Planting a vegetable garden is not only fun; it also makes good sense. If you grow your own food, you know where it comes from. You know who is handling it. You know whether it has been doused with toxic pesticides or grown in soil soaked with herbicide.
You know what varieties you are growing so that if you love something, you can find it again next year. There are a lot of good reasons to grow your own, but I’m hoping that this year’s crop of new gardeners realize there is more to growing food than buying seeds and planting them.
We are now getting to the crucial time of vegetable gardening in Central Texas. The time of too much heat, not enough rain and, this year, people going back to work and spending less time at home. We had a lovely spring with well-timed rains and clear days to encourage growth. The gardener was primarily responsible for putting in seeds and pulling up weeds.
While it might look like your work is done — tomatoes are ripening, most plants look healthy — you want to keep them happy for a few more months.
Most plants will use up the reserve of nutrients in the soil in their first burst of germination and early growth. Now is the time to fertilize them to keep them going.
Add some compost to the top of the soil. (Keep pulling weeds.) I like to use water-soluble fertilizer blends of seaweed, fish emulsion, humate and more goodies. You can pour the stuff into a hose-end sprayer and feed everything in the garden. The seaweed and humate provide good, basic organic fertility, and the seaweed provides micronutrients that help plants fight off disease and cope with the stress of heat and drought.
Several companies make such a product, and any one is good. Shop local nurseries and you’ll find it. It’s a good idea to use that spray every two weeks or so while the plants are growing.
Remember that different plants grow at different rates. Things like melons, pumpkins and okra take a long time to mature and grow well into the dog days of summer. Others like radishes, lettuce, onions and sweet peas produce early and are done by early summer or late spring.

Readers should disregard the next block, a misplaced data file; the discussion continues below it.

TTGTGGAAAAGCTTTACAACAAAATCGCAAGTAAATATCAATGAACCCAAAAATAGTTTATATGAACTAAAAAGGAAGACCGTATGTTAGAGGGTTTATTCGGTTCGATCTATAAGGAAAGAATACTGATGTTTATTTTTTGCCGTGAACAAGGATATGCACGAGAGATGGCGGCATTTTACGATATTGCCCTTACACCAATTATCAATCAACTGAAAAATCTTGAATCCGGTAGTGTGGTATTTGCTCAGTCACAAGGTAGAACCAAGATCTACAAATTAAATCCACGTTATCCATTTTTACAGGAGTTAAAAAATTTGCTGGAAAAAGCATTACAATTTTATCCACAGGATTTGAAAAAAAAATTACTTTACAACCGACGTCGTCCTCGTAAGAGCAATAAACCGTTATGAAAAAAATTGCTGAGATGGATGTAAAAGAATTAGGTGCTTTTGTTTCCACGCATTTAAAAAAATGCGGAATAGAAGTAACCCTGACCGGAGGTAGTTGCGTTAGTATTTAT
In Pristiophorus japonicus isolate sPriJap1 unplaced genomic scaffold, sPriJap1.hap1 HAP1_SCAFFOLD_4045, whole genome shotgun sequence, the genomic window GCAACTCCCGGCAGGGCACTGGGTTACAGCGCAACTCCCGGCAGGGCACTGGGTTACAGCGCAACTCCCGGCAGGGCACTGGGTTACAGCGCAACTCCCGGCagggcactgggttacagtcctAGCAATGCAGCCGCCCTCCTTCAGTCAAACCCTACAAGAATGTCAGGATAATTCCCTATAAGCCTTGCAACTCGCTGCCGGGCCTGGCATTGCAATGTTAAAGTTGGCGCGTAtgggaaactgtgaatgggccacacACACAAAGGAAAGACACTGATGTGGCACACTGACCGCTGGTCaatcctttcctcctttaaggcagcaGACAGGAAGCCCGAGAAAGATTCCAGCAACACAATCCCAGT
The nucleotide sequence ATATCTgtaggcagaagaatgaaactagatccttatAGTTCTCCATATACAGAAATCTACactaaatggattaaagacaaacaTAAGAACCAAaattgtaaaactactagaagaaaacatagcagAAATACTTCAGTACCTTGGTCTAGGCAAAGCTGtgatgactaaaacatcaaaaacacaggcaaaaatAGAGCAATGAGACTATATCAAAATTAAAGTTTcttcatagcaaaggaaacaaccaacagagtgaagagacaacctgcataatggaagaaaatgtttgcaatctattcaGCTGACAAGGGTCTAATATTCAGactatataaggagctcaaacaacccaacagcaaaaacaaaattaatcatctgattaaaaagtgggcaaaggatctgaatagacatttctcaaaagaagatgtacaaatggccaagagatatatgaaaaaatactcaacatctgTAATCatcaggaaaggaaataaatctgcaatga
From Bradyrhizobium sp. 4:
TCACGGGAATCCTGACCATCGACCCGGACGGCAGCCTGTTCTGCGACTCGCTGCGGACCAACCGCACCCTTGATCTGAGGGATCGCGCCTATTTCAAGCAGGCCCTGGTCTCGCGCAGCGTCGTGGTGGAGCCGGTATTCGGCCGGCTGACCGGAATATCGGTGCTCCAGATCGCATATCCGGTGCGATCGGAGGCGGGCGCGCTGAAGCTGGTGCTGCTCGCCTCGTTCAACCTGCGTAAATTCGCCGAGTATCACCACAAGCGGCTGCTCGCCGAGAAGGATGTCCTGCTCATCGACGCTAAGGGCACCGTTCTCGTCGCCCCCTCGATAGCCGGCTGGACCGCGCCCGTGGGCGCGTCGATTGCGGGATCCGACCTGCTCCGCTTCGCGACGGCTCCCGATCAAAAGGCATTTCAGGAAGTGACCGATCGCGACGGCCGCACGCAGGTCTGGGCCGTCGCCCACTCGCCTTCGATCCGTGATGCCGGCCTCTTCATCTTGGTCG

My garlic, which grows all over the place, is ready to be pulled out of the garden by late May or early June. That leaves room for melons and squash that are sprawling and wanting more room. I also plant some hot weather flower seeds like zinnia among the garlic and they are ready to take off when the garlic is done.
Most important for new gardeners to recognize is the importance of staying optimistic and realistic. Gardening, like every other pursuit, has its successes and its failures. Bugs, rabbits, birds and others want to share the fruits of your labor. Sometimes you buy seeds that aren’t adapted to our climate. Sometimes your dog decides to take a long nap in the middle of your lettuce patch. Sometimes plants just fall over and die for no apparent reason. That’s why we have compost piles and farmers markets.
Keep in mind that growing veggies in Central Texas means you’ll have to water them when the rains stop. Conserve water by collecting rainwater, using soaker hoses or drip irrigation or watering early or late rather than in the heat of the day, but water you must. A good, deep soaking is better than frequent splashes, especially if you have good, deep soil. If you don’t, you might have to water more often, and if you are gardening in containers, you will definitely have to water and feed more often.
It is truly worth all the effort. No tomato tastes as good as one from your garden. No melon is sweeter, no pepper more piquant and no sweet potato more tender. If this is your first year to grow food, concentrate on the successes, not the failures. Enjoy every tasty, healthy nugget you bite into. Know that you have done a good thing.
Judy Barrett is the author of several gardening books, including "Easy Edibles" from Texas A&M Press.